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Robert T. Clemen and Allan H. Murphy

Abstract

This paper addresses two specific questions related to the interrelationships between objective and subjective probability of precipitation (PoP) forecasts: Do the subjective forecasts contain information not included in the objective forecasts? Do the subjective forecasts make full use of the objective forecasts? With respect to the first question, an analysis of more than 11 years of data indicates that the subjective PoP forecasts add information above and beyond that contained in the objective PoP forecasts for all combinations of geographical area, lead time, and season investigated in this study. For longer lead times, this conclusion appears to contradict the results of earlier studies in which the two types of PoP forecasts were compared using aggregate skill scores. With regard to the second question, the statistical results demonstrate that the subjective forecasts generally do not make full use of the objective forecasts. However, these latter results are not as strong, in a statistical sense, as the results related to the first question; moreover, they indicate that it is primarily in the vicinity of the climatological probability (i.e., 0.10 to 0.40) that better use could be made of the objective forecasts. This conclusion suggests that it may be possible to combine the objective and subjective forecasts to produce a PoP forecast with even greater information content.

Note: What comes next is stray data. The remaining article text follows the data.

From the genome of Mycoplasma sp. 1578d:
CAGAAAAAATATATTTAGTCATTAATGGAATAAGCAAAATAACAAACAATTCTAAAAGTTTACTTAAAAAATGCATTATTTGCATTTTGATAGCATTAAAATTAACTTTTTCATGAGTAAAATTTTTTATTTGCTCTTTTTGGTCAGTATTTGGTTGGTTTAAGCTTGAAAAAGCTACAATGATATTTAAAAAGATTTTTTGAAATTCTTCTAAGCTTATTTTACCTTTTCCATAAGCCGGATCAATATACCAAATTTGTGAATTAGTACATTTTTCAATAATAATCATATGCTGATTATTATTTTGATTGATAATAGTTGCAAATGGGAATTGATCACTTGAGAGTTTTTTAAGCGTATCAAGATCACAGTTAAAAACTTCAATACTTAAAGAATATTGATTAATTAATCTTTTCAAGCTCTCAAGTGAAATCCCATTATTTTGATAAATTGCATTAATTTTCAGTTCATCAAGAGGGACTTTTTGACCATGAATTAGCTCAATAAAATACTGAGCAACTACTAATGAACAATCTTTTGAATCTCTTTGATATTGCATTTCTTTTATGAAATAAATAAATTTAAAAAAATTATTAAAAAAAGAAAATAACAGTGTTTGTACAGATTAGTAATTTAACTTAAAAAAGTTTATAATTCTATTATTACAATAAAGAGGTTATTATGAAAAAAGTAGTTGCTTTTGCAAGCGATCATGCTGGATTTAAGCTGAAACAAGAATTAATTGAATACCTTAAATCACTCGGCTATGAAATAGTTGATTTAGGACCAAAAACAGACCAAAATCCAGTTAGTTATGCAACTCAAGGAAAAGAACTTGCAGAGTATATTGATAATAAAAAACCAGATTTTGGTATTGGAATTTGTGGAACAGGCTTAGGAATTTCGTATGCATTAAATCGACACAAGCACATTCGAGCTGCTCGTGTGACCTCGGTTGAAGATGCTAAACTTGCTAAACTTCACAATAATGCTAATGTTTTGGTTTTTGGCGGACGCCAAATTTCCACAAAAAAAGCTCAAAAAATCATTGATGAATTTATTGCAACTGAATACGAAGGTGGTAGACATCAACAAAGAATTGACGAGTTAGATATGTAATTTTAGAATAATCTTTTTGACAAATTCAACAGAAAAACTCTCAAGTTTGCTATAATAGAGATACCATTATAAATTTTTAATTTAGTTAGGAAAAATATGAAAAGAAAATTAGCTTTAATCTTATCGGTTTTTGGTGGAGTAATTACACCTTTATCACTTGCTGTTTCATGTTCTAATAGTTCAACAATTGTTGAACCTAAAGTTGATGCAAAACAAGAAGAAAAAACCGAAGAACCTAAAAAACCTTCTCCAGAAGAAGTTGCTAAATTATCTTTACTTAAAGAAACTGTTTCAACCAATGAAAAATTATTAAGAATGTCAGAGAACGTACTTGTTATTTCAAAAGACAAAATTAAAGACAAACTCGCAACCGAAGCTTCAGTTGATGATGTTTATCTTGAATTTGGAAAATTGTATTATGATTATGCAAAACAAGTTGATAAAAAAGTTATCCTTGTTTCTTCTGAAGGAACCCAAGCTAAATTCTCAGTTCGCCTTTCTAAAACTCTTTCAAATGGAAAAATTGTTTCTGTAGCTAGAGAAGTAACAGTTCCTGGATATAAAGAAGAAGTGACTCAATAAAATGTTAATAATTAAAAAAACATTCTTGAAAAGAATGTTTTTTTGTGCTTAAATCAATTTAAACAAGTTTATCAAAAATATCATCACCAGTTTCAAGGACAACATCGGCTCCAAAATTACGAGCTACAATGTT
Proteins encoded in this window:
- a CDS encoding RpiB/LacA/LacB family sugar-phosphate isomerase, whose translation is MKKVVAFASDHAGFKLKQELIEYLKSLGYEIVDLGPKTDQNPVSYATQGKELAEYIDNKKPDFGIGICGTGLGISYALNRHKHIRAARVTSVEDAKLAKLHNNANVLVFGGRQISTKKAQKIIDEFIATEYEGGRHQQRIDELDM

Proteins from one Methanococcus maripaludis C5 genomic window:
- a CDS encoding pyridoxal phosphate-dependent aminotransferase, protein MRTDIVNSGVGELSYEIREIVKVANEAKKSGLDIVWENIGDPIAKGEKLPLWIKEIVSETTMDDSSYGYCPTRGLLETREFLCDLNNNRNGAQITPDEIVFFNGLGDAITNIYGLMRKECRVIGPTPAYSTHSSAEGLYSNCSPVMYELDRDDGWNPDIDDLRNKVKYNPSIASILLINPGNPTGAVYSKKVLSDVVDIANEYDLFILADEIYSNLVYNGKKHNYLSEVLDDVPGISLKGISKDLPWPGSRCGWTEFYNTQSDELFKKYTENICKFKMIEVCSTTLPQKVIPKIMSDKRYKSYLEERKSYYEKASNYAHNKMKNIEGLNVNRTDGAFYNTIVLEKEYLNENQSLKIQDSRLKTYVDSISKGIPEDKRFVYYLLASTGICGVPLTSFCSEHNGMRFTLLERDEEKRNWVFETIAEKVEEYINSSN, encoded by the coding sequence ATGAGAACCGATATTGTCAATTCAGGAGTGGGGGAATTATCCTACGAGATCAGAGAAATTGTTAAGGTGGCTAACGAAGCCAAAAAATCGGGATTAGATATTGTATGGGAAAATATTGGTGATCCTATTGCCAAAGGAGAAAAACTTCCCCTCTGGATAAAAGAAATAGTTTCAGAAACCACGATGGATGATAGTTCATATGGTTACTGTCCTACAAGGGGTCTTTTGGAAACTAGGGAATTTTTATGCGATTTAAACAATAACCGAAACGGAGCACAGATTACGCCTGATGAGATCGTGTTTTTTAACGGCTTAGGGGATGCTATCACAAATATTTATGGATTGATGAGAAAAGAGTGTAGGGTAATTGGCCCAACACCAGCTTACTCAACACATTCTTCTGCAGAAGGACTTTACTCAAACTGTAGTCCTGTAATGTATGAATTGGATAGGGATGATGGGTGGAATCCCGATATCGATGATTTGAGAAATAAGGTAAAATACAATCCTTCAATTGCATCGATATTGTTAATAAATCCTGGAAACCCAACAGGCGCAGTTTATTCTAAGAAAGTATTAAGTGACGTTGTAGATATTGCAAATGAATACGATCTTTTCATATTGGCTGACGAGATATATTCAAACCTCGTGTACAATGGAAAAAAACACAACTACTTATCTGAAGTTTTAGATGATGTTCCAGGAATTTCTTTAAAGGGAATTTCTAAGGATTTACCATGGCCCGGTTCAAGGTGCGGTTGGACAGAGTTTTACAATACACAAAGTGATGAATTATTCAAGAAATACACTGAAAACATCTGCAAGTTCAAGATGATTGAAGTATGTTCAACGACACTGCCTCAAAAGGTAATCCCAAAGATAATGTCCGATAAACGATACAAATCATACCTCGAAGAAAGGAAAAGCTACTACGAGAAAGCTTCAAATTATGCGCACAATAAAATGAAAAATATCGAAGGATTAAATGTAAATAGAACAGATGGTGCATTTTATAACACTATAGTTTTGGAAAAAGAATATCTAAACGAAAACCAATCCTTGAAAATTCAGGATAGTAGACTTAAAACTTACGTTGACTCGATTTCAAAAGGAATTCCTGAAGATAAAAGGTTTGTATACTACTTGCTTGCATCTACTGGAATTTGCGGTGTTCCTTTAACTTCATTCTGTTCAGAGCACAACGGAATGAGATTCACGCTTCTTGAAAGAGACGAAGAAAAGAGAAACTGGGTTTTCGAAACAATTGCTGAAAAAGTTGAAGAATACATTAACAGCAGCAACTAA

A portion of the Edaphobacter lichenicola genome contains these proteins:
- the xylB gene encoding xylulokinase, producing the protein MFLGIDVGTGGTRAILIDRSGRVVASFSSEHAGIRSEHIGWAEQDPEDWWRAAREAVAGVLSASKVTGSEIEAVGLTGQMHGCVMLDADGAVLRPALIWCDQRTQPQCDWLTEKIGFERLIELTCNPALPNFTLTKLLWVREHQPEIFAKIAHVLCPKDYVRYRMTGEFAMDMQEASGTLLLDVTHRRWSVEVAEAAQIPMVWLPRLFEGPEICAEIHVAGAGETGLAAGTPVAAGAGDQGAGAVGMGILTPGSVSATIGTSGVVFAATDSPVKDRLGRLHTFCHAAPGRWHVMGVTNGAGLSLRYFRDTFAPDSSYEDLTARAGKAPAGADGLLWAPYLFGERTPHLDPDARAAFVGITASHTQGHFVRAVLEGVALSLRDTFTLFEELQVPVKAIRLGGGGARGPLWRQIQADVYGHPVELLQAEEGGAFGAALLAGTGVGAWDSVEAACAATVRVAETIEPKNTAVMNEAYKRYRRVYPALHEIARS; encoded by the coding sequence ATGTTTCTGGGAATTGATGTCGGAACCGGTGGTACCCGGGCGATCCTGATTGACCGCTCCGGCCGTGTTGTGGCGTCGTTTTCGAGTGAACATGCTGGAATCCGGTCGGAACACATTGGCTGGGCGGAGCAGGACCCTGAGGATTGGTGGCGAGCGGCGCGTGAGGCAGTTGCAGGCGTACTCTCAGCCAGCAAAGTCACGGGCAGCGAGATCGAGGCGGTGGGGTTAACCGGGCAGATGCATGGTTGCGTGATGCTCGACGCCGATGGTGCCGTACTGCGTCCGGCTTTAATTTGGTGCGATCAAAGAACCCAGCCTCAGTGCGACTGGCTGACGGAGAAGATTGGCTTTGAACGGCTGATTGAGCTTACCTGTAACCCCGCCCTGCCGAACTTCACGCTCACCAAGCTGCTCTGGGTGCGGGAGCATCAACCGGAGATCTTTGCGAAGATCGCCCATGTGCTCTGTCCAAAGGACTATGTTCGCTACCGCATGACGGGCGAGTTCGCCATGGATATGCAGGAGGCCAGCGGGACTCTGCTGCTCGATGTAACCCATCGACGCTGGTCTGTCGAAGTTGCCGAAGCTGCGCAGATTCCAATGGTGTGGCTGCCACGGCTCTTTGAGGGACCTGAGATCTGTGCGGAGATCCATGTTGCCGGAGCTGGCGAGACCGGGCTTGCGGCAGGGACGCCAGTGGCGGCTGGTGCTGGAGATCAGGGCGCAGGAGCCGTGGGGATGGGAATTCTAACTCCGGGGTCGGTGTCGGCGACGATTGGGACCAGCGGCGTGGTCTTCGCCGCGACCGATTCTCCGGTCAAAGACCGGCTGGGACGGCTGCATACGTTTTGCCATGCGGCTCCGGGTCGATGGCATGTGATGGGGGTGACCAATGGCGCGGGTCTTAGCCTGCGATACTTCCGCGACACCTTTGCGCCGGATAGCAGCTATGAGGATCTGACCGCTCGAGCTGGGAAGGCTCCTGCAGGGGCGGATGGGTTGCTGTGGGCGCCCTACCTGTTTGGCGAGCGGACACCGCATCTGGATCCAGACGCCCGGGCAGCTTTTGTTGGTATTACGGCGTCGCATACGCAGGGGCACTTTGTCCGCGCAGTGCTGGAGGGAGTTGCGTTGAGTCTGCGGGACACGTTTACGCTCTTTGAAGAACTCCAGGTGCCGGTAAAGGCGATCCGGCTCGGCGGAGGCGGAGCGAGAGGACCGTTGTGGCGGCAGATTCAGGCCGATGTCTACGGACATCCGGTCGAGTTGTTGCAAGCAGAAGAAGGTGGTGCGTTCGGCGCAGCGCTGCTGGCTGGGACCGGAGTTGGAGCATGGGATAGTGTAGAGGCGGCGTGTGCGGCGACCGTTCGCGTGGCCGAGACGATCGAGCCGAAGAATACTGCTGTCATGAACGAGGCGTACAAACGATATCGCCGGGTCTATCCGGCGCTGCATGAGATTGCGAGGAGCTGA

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Robert T. Clemen and Allan H. Murphy

Abstract

This paper reports the results of an empirical investigation of some methods for improving the quality of precipitation probability forecasts. These methods include 1) techniques for adjusting subjective and objective forecasts using past reliability data and 2) techniques for combining these two types of forecasts via both averaging and a more sophisticated statistical aggregation procedure. The empirical results indicate that forecast performance can be improved through such methods, with the greatest improvements arising from averaging forecasts that have previously been adjusted.

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Allan H. Murphy, Yin-Sheng Chen, and Robert T. Clemen

Abstract

In this paper we investigate the interrelationships between objective and subjective temperature forecasts. An information-content approach is adopted within the overall context of a general framework for forecast verification. This approach can be used to address questions such as whether the subjective forecasts contain information regarding the corresponding observed temperatures that is not included in the objective forecasts. Two methods of analysis are employed: 1) ordinary least squares regression analysis and 2) a Bayesian information-content analysis.

Maximum and minimum temperature forecasts formulated operationally for six National Weather Service offices during the period 1980–86 are analyzed. Results produced by the two methods are quite consistent and can be summarized as follows: 1) the subjective forecasts contain information not included in the objective forecasts for all cases (i.e., stratifications) considered and 2) the objective forecasts contain information not included in the subjective forecasts in a substantial majority of these cases. Generally, the incremental information content in the subjective forecasts considerably exceeds the incremental information content in the objective forecasts. The implications of these results for operational short-range temperature forecasting are briefly discussed.

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